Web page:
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Wealth Professional | 24 Apr 2015, 08:00 AM Agree 0
A decrease in the RRIF withdrawal rate may tempt advisors to show off their investment prowess at the expense of the most vulnerable investors in the marketplace.
  • Niki | 24 Apr 2015, 03:02 PM Agree 0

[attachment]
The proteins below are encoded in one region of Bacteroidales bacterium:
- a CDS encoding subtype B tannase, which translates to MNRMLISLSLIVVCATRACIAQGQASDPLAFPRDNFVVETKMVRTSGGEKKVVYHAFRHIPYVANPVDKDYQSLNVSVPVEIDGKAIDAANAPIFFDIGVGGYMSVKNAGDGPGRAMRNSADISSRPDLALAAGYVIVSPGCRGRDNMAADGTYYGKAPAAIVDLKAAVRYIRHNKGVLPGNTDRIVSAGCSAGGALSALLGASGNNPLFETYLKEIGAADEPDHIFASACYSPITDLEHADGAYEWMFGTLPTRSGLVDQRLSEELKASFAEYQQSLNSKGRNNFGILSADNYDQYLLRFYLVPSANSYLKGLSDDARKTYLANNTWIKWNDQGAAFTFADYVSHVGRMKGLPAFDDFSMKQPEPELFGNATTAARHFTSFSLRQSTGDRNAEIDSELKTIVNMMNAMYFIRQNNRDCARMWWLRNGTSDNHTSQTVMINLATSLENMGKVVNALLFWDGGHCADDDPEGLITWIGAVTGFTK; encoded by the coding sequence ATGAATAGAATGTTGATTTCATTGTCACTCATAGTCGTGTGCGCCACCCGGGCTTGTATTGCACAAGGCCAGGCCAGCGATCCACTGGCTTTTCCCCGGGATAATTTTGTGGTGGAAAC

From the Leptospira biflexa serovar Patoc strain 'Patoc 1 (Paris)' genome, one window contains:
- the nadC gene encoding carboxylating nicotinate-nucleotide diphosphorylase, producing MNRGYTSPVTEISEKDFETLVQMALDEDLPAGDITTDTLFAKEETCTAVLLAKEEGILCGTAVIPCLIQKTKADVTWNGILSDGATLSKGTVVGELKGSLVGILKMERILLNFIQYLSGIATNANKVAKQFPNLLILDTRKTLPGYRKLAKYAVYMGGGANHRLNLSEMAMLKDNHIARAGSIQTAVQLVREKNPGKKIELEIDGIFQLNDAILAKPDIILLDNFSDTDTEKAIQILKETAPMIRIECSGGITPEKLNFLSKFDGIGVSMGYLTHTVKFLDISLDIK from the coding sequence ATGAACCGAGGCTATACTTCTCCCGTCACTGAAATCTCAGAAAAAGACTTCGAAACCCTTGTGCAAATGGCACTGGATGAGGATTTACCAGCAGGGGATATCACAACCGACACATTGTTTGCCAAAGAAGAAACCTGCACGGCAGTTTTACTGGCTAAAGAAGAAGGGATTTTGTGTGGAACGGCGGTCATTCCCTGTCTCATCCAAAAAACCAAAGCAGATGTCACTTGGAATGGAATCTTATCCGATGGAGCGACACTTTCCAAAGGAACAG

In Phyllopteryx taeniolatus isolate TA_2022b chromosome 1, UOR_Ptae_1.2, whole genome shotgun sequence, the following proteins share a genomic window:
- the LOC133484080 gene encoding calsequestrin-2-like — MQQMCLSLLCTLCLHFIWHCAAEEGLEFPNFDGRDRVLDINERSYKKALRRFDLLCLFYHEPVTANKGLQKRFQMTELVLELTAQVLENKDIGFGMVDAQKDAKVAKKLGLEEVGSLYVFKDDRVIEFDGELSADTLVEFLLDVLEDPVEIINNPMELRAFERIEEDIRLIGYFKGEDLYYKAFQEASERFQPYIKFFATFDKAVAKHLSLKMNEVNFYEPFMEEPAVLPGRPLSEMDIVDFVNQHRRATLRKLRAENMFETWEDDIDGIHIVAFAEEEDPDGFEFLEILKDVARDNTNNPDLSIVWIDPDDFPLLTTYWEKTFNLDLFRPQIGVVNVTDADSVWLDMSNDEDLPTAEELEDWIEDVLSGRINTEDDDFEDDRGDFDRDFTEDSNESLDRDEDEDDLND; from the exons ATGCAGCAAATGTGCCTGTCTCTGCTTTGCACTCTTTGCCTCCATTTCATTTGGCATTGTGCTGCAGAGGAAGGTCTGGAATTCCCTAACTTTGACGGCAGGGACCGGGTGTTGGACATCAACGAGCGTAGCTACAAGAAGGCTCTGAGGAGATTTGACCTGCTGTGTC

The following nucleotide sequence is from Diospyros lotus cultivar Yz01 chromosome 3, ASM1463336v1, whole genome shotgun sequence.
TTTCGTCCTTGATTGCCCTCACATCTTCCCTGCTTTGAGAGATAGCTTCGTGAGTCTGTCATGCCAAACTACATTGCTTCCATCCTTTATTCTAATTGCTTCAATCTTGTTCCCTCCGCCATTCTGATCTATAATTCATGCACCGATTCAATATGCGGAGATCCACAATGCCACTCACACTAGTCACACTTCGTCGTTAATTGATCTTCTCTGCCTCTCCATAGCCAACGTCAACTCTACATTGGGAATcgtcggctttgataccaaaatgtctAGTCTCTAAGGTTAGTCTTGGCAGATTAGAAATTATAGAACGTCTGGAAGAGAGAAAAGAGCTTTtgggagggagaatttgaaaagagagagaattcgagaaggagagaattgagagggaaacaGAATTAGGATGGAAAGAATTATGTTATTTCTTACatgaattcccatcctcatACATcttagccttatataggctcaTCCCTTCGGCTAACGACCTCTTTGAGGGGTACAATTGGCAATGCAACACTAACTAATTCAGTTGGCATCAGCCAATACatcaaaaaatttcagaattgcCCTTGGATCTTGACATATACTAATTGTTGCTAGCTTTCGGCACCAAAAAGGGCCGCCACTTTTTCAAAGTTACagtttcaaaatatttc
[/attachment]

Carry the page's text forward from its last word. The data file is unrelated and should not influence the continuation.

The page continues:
There is a gap in which those who need to stick with the minimum at 7.38%, as they were planning, will then be charged the % tax on withdrawal above the new minimum, which is then collected by the government in advance. The other gap is with LIFs, and the minimum being the maximum when the return the year prior is less. Those expecting again the higher amount, may be dissapointed. The LIF, having the caviate of the maximum, has the cieling effect on amounts that can be withdrawn. Yes, more will be there if the client lives to 90 plus however most people do not make it that far. More in the LIFs and RRIFs latter in life will ensure the taxes could be higher in the final year, at the point of death, for the individual client with no living spouse or not married/common-law. So there are upsides however tere are downsides, which I am sure have been considered. A separate matter, is that more staying in the market may provide more stability in the market--although that is completely an indirect.
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